Saturday, January 28, 2012

Traveling, part two

90 days in Japan--the length of my tourist visa. When I'd first landed at Narita, even the week ahead of me seemed like it would last an eternity: a new home, new surroundings, new job and meeting lots of new people, all against the backdrop of an unfamiliar city, culture and language. I had not thought of what I would do at the end of 90 days.

By the time March rolled around, and my tourist visa was nearly due to expire, a lot had happened. I had found myself entrenched in the community. I had signed a contract to teach Bible, History and English at the Christian Academy in Japan for the next school year. I had applied for my instructor's visa, but as that had not yet finished processing, I would need to leave the country to reset my 90-day tourist visa. Fortunately, the end of my 90-day stay would coincide with CAJ's spring break--the perfect time to travel. My first instinct was to fly back to the States for a week. Certainly, my parents liked the sound of that option, but the more I thought about it, the less I wanted to pay over $1000 to spend my Spring break flying nearly 20 hours total, enduring two separate cases of jet-lag all for a couple days at home when my parents would likely be working and my sister would be in school. The option made little practical sense. So, I consulted with the school's business manager, Mr. Seely.

I asked him where he thought I should go, and he responded by asking me where I wanted to go. The image of the city lights sprang to mind.

"Hong Kong," I said, with so little hesitation that I actually did a double-take after I said it.

"Ohh, Hong Kong is great," Mr. Seely replied. "I went when I was about your age; really easy to find your way around, a lot of English. Great fun. Let's see what we can find."

Minutes later, we'd found a list of fairly inexpensive options for a round trip ticket and 3-day hotel stay. After visiting a travel agency in Ikebukuro several days later to finalize the plans, I realized that this was happening: I was actually going to Hong Kong for 3 days. At this point, it was Saturday. I would be flying out in several days and I had done no planning at all.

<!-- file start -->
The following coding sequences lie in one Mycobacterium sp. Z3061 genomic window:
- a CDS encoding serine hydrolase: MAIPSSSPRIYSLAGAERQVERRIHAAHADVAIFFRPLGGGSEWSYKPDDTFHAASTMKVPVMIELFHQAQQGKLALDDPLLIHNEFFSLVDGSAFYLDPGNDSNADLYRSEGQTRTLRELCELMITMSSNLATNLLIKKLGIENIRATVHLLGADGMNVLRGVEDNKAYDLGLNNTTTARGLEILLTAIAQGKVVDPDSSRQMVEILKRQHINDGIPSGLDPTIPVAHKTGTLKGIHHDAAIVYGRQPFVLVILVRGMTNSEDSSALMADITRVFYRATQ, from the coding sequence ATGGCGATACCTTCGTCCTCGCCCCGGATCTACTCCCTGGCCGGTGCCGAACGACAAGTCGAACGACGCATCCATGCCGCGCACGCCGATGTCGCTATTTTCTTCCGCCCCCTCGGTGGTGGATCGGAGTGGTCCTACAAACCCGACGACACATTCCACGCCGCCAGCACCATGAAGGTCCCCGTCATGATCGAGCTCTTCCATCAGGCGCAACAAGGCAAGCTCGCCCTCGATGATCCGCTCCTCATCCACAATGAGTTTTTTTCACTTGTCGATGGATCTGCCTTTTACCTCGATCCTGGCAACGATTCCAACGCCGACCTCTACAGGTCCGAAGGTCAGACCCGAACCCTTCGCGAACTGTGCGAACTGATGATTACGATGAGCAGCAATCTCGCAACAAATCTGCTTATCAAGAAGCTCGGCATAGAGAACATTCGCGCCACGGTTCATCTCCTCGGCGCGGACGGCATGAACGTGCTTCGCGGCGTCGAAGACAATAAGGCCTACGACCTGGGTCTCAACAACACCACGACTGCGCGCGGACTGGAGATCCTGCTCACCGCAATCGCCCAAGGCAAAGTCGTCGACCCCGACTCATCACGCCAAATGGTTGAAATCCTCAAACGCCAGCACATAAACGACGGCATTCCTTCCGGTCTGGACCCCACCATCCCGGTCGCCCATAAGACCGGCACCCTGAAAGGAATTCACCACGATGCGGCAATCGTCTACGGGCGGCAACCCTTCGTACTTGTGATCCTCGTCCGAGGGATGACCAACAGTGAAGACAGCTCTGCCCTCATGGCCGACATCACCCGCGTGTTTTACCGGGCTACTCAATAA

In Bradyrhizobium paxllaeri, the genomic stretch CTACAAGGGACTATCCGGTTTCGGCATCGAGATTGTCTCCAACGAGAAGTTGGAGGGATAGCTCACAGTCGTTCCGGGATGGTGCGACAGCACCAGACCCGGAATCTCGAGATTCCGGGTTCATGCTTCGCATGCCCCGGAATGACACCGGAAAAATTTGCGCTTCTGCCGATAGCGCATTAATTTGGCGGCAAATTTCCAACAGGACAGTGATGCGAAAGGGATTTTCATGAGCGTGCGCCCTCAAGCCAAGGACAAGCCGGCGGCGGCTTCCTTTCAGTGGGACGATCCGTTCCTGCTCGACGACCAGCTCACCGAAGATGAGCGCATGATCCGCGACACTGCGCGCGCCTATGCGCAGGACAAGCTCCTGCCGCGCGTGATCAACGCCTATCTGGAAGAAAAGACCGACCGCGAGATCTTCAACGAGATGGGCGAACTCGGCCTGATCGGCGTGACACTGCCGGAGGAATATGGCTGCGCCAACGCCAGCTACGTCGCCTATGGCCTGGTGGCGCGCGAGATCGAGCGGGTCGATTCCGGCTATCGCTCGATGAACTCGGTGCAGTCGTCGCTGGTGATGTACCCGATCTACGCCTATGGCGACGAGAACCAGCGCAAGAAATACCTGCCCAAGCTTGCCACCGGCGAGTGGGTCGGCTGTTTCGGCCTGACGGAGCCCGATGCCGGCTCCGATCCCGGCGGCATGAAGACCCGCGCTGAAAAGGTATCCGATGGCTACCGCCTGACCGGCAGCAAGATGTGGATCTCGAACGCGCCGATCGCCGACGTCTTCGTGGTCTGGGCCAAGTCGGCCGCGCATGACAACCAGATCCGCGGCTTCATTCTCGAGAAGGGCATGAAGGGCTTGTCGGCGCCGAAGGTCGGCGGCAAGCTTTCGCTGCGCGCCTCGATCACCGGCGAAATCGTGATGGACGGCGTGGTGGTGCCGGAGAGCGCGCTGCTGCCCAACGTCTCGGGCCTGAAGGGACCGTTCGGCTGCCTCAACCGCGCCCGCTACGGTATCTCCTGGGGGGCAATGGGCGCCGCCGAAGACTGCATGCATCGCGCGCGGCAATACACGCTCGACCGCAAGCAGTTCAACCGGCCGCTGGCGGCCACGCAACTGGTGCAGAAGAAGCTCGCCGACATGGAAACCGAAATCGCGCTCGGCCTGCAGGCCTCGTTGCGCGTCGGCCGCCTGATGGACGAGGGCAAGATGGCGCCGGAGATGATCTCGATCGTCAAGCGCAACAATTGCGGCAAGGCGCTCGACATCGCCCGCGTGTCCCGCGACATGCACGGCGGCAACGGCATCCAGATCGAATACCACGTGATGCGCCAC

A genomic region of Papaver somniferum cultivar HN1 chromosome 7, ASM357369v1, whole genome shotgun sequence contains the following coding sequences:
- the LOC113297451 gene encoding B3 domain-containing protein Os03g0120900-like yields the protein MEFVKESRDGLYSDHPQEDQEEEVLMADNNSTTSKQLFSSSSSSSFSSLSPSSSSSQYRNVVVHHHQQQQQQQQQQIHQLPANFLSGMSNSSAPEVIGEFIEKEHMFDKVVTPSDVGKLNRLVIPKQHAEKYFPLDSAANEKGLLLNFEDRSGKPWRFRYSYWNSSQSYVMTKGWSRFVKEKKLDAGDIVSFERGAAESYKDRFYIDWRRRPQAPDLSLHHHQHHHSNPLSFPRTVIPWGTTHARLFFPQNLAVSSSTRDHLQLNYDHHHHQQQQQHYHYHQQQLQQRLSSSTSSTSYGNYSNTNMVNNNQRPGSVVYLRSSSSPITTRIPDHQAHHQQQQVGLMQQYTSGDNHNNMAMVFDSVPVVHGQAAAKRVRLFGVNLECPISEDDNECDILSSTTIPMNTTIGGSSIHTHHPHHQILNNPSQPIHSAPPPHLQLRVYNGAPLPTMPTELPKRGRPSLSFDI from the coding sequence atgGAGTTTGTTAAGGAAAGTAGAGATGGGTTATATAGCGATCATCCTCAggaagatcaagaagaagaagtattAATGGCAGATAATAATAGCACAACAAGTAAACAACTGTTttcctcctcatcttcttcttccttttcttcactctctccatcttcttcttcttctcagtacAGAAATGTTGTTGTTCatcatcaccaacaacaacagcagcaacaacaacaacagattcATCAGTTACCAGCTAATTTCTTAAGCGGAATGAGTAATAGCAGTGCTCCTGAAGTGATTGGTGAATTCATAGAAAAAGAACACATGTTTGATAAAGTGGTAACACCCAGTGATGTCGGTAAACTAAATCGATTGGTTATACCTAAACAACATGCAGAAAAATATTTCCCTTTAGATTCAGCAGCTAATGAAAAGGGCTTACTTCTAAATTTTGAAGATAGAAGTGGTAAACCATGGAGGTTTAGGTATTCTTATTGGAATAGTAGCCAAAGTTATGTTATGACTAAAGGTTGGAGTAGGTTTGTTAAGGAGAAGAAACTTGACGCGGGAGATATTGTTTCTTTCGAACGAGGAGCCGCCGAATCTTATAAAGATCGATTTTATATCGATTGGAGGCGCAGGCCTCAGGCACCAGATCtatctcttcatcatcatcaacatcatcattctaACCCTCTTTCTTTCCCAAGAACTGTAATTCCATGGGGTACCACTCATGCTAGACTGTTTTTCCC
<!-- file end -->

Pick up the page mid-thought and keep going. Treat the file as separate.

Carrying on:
Wikipedia (despite whatever qualms I may have with it as a teacher who bans use of the site as a reliable source in research papers) saved the day. In reading the article on Hong Kong, I learned that, from my hotel in Kowloon, it was a short walk to the ferry, a short ride across the bay, a slightly longer walk to the base of the hill and then a short tram ride to the top of Victoria's Peak. There, I would see the city as I'd seen it in TIME so many years before, except that this time I would actually be there myself. I also learned that on the opposite side of the city, I could take a 40-minute cable-car ride into the Buddhist mountain village of Ngong Ping, home to one of the world's largest Buddha statues. The cable car ride looked terrifying and awesome, so I added that to my itinerary.

So, in the course of a mere week before departing, I went from having no plans for Spring Break to planning my stay in Hong Kong by using Wikipedia the day before I left. Even at the time, it was a strange and wonderful feeling to look at the picture of the city lights and think "By this time tomorrow, I'll be there."

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